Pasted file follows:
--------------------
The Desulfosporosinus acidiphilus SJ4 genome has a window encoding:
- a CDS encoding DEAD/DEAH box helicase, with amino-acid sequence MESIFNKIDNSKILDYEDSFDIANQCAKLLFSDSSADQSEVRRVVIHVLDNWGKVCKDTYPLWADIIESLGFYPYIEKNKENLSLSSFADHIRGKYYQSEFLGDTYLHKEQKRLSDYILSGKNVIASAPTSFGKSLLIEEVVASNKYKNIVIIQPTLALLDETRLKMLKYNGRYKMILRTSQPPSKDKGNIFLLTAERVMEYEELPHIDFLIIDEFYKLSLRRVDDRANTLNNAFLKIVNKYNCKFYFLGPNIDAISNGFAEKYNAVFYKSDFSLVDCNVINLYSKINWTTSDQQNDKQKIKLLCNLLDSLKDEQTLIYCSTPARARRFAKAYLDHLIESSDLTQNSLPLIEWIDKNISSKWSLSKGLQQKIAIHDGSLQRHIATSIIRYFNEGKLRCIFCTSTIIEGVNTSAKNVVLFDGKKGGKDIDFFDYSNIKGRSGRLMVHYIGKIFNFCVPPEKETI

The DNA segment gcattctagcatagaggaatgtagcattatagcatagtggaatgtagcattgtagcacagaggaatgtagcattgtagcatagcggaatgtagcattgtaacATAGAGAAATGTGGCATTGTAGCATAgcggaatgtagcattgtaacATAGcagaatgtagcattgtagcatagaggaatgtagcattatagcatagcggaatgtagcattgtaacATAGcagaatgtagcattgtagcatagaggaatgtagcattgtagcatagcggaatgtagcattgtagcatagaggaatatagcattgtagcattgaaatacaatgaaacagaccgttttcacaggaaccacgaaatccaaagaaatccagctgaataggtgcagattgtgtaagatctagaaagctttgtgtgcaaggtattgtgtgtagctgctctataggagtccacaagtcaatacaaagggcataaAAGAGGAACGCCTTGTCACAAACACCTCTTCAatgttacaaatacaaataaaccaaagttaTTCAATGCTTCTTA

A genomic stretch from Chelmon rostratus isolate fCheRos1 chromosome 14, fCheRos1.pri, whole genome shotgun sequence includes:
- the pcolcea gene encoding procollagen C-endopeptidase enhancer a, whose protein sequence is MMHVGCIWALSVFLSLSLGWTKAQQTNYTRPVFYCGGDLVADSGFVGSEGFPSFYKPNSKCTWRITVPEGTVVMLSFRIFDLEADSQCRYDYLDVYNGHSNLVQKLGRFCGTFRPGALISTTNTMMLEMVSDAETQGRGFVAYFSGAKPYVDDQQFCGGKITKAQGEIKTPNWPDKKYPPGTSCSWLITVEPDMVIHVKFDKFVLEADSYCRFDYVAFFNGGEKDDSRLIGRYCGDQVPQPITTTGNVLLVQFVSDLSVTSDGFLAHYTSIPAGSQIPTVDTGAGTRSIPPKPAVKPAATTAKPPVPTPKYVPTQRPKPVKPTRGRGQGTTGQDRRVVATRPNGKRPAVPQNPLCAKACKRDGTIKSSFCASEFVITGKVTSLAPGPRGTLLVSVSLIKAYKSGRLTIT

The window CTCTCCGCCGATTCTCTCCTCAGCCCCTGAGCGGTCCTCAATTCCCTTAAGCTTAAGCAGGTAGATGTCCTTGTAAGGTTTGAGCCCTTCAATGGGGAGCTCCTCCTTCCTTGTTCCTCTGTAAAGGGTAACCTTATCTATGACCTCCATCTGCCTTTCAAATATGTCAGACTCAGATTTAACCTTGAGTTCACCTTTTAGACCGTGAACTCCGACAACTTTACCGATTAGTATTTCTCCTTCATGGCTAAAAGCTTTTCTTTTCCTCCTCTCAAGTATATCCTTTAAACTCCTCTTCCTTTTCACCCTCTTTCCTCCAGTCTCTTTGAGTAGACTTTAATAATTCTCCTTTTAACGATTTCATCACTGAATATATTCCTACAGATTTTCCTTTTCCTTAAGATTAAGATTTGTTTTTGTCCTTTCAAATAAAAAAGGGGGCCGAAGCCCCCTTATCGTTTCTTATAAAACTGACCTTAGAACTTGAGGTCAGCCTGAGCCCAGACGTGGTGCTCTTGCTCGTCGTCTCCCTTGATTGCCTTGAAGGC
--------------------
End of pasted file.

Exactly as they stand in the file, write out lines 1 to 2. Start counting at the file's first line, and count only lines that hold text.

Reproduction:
The Desulfosporosinus acidiphilus SJ4 genome has a window encoding:
- a CDS encoding DEAD/DEAH box helicase, with amino-acid sequence MESIFNKIDNSKILDYEDSFDIANQCAKLLFSDSSADQSEVRRVVIHVLDNWGKVCKDTYPLWADIIESLGFYPYIEKNKENLSLSSFADHIRGKYYQSEFLGDTYLHKEQKRLSDYILSGKNVIASAPTSFGKSLLIEEVVASNKYKNIVIIQPTLALLDETRLKMLKYNGRYKMILRTSQPPSKDKGNIFLLTAERVMEYEELPHIDFLIIDEFYKLSLRRVDDRANTLNNAFLKIVNKYNCKFYFLGPNIDAISNGFAEKYNAVFYKSDFSLVDCNVINLYSKINWTTSDQQNDKQKIKLLCNLLDSLKDEQTLIYCSTPARARRFAKAYLDHLIESSDLTQNSLPLIEWIDKNISSKWSLSKGLQQKIAIHDGSLQRHIATSIIRYFNEGKLRCIFCTSTIIEGVNTSAKNVVLFDGKKGGKDIDFFDYSNIKGRSGRLMVHYIGKIFNFCVPPEKETI